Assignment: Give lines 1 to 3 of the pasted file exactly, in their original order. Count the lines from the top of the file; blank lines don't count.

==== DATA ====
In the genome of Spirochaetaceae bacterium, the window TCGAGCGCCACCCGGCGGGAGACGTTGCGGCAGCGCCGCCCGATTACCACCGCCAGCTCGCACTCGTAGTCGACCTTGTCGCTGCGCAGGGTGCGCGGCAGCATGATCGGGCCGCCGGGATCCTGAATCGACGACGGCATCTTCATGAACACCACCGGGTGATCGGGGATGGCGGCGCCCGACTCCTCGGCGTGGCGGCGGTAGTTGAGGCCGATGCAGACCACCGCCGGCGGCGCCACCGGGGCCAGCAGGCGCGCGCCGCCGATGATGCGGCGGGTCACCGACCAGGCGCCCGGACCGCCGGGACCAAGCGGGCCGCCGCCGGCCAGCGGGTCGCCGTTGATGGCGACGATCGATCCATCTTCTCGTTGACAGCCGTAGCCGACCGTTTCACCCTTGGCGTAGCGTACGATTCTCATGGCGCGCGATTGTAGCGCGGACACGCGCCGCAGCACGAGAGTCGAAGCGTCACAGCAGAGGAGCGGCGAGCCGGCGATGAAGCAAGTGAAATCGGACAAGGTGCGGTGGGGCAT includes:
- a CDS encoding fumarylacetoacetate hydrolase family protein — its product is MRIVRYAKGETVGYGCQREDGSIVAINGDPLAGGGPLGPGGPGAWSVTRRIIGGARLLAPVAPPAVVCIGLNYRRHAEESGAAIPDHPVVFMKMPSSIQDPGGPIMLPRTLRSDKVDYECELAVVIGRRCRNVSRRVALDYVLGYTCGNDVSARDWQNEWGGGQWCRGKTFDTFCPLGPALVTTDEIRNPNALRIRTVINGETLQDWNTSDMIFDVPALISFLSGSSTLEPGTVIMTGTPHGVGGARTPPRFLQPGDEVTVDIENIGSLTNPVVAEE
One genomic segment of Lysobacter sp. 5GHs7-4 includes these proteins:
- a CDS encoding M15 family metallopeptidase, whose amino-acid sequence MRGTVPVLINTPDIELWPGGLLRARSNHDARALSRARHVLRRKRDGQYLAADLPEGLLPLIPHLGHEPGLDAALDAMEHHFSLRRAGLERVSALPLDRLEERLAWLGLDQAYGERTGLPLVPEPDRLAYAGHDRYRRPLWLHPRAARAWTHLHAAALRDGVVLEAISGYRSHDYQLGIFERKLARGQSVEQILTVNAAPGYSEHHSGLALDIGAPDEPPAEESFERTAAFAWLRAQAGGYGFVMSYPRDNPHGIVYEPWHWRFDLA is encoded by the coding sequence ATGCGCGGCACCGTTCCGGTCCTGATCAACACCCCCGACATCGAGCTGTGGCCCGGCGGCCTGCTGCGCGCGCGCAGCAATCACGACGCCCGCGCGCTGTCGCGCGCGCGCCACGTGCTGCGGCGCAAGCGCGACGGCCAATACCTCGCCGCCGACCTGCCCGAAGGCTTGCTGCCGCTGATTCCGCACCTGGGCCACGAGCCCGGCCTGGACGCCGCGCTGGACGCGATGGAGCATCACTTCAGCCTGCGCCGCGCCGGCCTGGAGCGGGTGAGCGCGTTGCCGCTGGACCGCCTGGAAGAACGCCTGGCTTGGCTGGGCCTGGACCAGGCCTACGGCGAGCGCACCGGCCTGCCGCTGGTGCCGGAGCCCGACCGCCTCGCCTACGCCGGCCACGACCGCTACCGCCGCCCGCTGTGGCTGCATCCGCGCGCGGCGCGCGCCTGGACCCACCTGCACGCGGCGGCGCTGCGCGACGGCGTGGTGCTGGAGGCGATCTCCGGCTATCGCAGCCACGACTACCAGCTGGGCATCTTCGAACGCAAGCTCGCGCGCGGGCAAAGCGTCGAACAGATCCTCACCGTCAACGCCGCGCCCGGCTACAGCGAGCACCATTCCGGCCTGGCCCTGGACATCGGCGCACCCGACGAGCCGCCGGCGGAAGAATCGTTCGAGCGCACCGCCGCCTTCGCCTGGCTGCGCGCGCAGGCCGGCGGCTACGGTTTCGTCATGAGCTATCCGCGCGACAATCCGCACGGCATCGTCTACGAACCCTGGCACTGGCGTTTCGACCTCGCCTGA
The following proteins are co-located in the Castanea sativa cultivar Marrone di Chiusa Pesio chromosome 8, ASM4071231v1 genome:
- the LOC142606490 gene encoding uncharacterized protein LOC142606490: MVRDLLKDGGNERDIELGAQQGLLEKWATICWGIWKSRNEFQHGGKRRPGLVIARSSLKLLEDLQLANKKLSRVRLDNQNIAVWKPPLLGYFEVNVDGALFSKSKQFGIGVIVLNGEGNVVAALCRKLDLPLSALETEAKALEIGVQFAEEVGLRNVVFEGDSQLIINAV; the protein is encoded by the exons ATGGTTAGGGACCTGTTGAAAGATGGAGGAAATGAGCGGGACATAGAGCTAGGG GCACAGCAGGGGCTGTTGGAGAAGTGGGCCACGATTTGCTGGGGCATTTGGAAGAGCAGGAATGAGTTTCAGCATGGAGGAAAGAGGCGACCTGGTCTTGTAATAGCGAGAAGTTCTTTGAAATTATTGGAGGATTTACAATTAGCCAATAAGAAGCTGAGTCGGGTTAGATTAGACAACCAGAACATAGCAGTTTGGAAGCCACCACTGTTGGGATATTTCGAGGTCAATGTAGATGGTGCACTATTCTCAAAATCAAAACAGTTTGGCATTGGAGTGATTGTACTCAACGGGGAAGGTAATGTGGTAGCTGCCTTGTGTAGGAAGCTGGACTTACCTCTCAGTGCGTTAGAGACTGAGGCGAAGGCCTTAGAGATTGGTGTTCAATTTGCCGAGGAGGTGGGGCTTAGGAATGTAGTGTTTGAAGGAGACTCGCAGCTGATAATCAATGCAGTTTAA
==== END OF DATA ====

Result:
In the genome of Spirochaetaceae bacterium, the window TCGAGCGCCACCCGGCGGGAGACGTTGCGGCAGCGCCGCCCGATTACCACCGCCAGCTCGCACTCGTAGTCGACCTTGTCGCTGCGCAGGGTGCGCGGCAGCATGATCGGGCCGCCGGGATCCTGAATCGACGACGGCATCTTCATGAACACCACCGGGTGATCGGGGATGGCGGCGCCCGACTCCTCGGCGTGGCGGCGGTAGTTGAGGCCGATGCAGACCACCGCCGGCGGCGCCACCGGGGCCAGCAGGCGCGCGCCGCCGATGATGCGGCGGGTCACCGACCAGGCGCCCGGACCGCCGGGACCAAGCGGGCCGCCGCCGGCCAGCGGGTCGCCGTTGATGGCGACGATCGATCCATCTTCTCGTTGACAGCCGTAGCCGACCGTTTCACCCTTGGCGTAGCGTACGATTCTCATGGCGCGCGATTGTAGCGCGGACACGCGCCGCAGCACGAGAGTCGAAGCGTCACAGCAGAGGAGCGGCGAGCCGGCGATGAAGCAAGTGAAATCGGACAAGGTGCGGTGGGGCAT includes:
- a CDS encoding fumarylacetoacetate hydrolase family protein — its product is MRIVRYAKGETVGYGCQREDGSIVAINGDPLAGGGPLGPGGPGAWSVTRRIIGGARLLAPVAPPAVVCIGLNYRRHAEESGAAIPDHPVVFMKMPSSIQDPGGPIMLPRTLRSDKVDYECELAVVIGRRCRNVSRRVALDYVLGYTCGNDVSARDWQNEWGGGQWCRGKTFDTFCPLGPALVTTDEIRNPNALRIRTVINGETLQDWNTSDMIFDVPALISFLSGSSTLEPGTVIMTGTPHGVGGARTPPRFLQPGDEVTVDIENIGSLTNPVVAEE
One genomic segment of Lysobacter sp. 5GHs7-4 includes these proteins: